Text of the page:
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There may be nothing more devastating to a marriage or long-term relationship than an affair. But if you and your partner are one of the many couples that decide to try to heal from an affair, there is hope.
Affair recovery can be a long, gradual process, sometimes circuitous, and sometimes fraught with frustrating backsliding into fresh waves of anger and despair on the part of the betrayed partner just when it seems the worst is over. And for many of the couples who come to see me, just knowing that can be helpful.
Before they sought professional help for healing from an affair, many couples mistakenly believed that if the affair recovery process felt rocky and unpredictable (as one husband said, “It felt like we weren’t any closer to resolution six months out than we were at six weeks”) that it meant they were “doing it wrong,” or that their marriage wasn’t savable. Because that assumption shuts down further attempts to heal the marriage/relationship, it’s a dangerous assumption to cling to.
And of course the first step in undoing any assumption is looking at it, gently and without judgment…but with understanding.
Affair recovery: Understanding emotional triggers
One of the facets of affair recovery most important to understand (for both partners) is the issue of emotional triggers. Triggers are events/experiences that remind you of the affair; sometimes they feel unbidden and out of the blue.
You may feel powerless to the waves of fresh pain that hit you. And you may think the sudden rawness of the feelings means that you haven’t progressed in your healing journey—but that is not true. The feelings of grief, shock, and betrayal that make up the aftermath of an affair are huge…any emotional upheaval on that scale is not dealt with simply or linearly (despite humans’ desire to tuck everything into neat “stages”), but rather, occurs in a spiral. That is normal.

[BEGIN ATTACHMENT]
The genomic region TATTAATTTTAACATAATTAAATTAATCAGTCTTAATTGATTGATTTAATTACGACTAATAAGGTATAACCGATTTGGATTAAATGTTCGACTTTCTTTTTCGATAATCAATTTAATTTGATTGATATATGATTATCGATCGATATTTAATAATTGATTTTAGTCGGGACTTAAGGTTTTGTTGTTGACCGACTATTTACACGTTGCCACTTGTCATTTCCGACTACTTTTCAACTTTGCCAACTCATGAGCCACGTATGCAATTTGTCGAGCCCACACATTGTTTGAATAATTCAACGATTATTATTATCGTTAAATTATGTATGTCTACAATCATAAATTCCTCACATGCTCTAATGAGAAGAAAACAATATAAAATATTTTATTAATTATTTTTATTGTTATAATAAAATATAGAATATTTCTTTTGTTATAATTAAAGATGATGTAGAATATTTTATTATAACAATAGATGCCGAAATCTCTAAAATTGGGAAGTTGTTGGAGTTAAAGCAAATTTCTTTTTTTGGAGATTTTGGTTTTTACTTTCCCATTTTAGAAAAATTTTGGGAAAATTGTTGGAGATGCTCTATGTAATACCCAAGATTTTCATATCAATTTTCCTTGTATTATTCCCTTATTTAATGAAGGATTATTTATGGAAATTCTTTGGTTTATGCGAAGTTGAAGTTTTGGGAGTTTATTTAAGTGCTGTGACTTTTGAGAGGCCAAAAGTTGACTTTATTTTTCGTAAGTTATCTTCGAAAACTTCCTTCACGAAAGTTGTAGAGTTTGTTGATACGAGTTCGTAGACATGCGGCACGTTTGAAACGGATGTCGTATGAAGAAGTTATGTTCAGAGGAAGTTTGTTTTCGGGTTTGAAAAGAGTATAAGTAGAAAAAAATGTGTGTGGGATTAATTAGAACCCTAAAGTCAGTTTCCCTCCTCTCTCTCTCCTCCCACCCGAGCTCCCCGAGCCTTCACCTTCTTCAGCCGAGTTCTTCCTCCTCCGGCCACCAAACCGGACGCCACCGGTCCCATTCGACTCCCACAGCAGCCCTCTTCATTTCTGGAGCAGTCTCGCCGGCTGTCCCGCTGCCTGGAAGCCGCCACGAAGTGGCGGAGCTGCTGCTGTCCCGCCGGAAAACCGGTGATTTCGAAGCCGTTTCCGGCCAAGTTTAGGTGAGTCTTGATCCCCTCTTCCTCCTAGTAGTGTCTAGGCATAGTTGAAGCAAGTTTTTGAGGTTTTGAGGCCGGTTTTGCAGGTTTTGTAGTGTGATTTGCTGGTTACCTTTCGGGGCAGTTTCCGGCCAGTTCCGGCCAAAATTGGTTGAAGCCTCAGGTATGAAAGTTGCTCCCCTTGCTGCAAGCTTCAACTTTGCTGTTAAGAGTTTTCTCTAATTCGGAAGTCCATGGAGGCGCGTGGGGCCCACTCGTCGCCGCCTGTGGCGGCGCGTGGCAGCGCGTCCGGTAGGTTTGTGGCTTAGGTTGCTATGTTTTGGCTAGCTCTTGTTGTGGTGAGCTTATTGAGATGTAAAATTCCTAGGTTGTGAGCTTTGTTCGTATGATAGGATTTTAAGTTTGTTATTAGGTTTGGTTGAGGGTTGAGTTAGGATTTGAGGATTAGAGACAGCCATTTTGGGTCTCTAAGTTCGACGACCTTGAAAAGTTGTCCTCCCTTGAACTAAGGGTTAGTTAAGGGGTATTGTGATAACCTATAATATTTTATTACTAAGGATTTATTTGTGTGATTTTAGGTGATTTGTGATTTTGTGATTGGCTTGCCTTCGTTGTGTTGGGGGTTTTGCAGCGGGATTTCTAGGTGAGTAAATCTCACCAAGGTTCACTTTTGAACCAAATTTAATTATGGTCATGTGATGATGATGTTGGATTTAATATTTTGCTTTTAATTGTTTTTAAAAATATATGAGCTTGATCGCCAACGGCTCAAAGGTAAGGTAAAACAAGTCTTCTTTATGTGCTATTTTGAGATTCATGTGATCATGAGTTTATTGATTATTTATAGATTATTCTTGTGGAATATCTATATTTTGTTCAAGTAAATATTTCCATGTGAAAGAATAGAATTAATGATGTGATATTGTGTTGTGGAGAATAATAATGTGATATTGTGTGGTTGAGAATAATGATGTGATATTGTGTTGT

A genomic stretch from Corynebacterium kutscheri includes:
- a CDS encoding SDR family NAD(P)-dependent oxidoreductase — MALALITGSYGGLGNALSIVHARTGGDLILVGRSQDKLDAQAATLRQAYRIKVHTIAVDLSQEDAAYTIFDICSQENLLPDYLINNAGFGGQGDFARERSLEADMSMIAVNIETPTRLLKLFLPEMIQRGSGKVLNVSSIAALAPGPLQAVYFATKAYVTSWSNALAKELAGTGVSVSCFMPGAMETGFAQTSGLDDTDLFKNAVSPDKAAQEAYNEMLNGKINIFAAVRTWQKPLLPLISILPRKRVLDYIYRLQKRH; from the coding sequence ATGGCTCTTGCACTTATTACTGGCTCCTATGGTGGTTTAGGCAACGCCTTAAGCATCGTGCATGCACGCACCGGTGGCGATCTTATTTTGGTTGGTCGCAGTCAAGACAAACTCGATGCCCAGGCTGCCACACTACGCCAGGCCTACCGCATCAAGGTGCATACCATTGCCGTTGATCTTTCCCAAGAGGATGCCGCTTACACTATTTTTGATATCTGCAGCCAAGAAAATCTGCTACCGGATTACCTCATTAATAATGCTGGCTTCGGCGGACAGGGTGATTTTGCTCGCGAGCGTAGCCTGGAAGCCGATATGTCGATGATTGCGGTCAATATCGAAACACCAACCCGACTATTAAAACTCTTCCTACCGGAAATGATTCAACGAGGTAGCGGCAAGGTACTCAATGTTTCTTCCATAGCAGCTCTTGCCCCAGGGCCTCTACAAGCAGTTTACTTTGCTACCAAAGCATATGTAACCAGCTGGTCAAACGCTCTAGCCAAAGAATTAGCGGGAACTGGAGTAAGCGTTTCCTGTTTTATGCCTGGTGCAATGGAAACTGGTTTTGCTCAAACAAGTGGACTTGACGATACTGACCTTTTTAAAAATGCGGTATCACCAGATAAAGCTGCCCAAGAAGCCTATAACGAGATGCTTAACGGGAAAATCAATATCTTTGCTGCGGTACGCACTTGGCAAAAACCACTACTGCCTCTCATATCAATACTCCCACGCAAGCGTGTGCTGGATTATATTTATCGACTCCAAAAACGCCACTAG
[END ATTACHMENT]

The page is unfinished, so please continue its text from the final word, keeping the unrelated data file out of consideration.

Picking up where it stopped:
Understanding why certain things may trigger your pain is an important means of empowering yourself as you journey toward wholeness.
Types of triggers experienced while healing from an affair
Perhaps you found out that your wife met her affair partner at the gym. Or maybe you learned that your husband met his affair partner at the hospital where he works. So now when you drive past the gym—or the hospital, or any place that your mind associates, directly or indirectly, with the pain of the affair—you feel hurled back to the moment when you first found out about your partner’s betrayal.
And perhaps your thoughts don’t only revisit that initial moment of shock and betrayal, but go even further in trying to fill in details about the affair itself. (“Where exactly did they meet inside the building?”) You might feel like your partner ruined something else for you, beyond the obvious and immediate pain of the affair. (“You took her to the beach? How could you? I used to love the beach, but now I’ll always hate it.”)
You may be watching the calendar, hoping for a turning point past the pain, waiting to feel “normal” again and not filled with anxiety or mistrust or anger.
It’s true that time can ultimately give you much-needed distance from the moment you discovered the infidelity and therefore can give you a more balanced way to cope with your feelings, but the time it takes to achieve that balance will differ from person to person.